Mayors are dealing with the “kitchen table” issues and don’t have the luxury of being removed. You are on the ground, you are dealing with people face to face. Often for leaders in Washington, or even at the statewide level, the issues seem far off, and you can’t touch and feel them the way you can as a mayor, from trash being picked up to 911-response call time, to “my car was broken into” — those are the things a mayor deals with every day on top of the complexity of running a multibillion-dollar organization. I think that’s why you saw so many mayors entering the race, and there were many others who contemplated entering and, for whatever reason, decided not to.

So taking that a step further, based on what you see every day, what issues should we all be more concerned about that maybe we don’t take seriously enough?

The most challenging thing I see is our inability to respond to those systemic issues that lead to the bigger issues. For example, this crime spike that we’ve seen after covid. We deal with the aftereffects: “Somebody robbed me on the corner.” ‘Somebody pulled a gun on me after I cut them off in a parking lot.” Our biggest challenge is to have the patience and the discipline to deal with these issues and not just when we are experience a pandemic or a spike in crime, but address them once and for all so we don’t find ourselves in this place again.

Communities of color were harder hit because of systemic issues related to things like access to health care, emotional and mental well-being, inability to resolve conflict, and these long-standing issues that have always simmered beneath the surface that we have not dealt with.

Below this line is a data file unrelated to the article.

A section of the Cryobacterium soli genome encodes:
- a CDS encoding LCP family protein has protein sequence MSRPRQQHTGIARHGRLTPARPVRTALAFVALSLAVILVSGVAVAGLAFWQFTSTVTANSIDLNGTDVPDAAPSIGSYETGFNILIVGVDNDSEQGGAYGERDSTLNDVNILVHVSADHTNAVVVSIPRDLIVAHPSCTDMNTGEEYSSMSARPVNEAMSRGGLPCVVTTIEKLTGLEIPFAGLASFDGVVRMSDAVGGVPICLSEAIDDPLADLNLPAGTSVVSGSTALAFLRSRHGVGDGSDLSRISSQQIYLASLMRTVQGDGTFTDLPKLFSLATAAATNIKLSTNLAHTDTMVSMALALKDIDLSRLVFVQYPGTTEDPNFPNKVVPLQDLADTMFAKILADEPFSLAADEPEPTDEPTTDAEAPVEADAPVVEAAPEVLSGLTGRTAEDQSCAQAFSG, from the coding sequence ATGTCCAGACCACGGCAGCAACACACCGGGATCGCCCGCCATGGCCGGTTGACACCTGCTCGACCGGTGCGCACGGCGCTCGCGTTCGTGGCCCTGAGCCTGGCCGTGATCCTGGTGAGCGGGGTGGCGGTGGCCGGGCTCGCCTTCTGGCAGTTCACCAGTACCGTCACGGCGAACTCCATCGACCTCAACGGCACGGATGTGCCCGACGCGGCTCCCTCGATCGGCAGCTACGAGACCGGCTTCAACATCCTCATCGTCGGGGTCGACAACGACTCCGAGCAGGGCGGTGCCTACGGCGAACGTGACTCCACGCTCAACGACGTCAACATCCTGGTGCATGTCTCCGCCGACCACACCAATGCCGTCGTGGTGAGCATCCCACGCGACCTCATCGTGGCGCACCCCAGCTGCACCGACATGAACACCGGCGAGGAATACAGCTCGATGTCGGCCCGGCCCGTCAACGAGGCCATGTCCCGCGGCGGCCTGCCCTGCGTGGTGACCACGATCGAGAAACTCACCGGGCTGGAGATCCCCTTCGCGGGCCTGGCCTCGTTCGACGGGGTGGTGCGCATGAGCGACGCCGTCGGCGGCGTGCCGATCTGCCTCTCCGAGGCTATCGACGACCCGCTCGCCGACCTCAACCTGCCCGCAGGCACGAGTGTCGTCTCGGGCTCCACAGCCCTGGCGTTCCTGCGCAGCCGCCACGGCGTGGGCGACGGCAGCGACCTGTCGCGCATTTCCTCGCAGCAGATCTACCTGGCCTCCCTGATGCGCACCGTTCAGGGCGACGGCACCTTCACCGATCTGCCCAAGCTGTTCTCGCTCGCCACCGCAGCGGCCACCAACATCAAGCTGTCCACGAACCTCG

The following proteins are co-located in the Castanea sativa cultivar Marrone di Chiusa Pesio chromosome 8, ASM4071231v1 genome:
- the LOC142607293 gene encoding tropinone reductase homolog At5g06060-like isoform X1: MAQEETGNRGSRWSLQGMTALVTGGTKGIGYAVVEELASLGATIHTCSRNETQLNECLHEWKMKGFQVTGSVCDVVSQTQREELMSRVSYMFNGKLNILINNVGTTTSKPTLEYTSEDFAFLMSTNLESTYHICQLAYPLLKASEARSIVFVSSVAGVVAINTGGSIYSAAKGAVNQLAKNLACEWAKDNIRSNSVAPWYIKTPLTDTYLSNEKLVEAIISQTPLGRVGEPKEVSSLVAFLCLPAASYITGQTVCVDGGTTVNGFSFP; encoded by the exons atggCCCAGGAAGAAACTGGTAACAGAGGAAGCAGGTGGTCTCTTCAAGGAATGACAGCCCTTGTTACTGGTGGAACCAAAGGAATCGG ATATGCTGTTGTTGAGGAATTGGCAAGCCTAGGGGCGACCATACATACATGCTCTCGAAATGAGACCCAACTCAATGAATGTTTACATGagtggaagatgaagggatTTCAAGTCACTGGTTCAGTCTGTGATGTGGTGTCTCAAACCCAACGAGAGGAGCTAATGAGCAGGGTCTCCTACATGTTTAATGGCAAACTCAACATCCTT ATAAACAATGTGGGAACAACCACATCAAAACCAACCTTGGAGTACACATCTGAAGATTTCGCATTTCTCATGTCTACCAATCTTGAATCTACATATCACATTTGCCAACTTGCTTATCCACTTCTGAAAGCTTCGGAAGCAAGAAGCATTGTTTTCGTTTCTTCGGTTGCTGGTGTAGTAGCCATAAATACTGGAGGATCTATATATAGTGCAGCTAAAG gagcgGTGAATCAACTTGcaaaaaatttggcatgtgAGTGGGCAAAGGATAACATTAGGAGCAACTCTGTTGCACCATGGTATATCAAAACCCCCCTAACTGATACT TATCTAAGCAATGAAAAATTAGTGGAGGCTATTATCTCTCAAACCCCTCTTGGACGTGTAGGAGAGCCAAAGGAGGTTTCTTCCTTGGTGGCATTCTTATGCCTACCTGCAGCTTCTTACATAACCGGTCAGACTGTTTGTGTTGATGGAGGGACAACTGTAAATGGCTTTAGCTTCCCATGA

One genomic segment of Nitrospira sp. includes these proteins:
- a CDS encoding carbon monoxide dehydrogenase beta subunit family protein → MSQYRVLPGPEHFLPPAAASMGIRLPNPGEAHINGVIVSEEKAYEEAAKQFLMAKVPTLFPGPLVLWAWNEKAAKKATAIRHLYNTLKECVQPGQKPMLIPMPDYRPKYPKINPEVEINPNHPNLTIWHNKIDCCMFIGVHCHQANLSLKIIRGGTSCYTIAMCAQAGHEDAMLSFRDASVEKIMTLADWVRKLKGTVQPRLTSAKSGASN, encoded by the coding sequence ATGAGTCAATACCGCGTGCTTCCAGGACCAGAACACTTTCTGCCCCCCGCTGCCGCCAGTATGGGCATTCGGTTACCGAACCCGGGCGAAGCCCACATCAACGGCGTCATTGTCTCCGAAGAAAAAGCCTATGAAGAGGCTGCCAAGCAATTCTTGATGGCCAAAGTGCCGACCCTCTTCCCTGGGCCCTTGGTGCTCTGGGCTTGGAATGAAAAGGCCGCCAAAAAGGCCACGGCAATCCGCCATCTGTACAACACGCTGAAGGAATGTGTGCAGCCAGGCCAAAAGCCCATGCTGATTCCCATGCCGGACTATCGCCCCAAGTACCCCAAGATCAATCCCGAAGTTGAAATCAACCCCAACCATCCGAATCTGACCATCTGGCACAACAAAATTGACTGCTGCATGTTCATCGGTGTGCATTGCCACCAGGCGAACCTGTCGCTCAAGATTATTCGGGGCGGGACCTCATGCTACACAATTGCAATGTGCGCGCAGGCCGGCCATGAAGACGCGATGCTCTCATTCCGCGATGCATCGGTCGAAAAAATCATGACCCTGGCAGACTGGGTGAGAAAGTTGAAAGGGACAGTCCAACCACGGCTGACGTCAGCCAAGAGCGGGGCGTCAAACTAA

Given the tsunami of issues arising over the last two years, what policies absolutely have to change after what we’ve been through?

I think we, particularly in Georgia, have to look at Medicare expansion; we have to look at access to health care. That’s a huge policy issue that has been elevated over the past year and a half.

And again, we have to look at what policing means in our community. Everybody wants to be safe. People were crying “defund the police,” but if I walk into a meeting of African American seniors, they’re going to ask me why we don’t have more police.

The reality is, everybody wants to have a safe encounter with the police, their kids, grandkids. We have to continue this discussion on 21st-century policing, what it means, how we keep our communities safe, how do we send our officers home safely as well as the people with whom they are interacting. It can’t be lost after this moment has passed, or we’re going to continue to find ourselves here.

A somewhat lighter version of that question: Is there anything that came as a surprise to you that actually worked better in government under covid?

Yes! A lot of our departments are more efficient now. In fact, we have at least one that will never move back into a physical building. We used to have sickouts and people leaving positions, but now that they are home it works better. Obviously, there are some customer-facing departments, where people will come back in once things reopen. But there are others where people will stay remote just because it works better that way.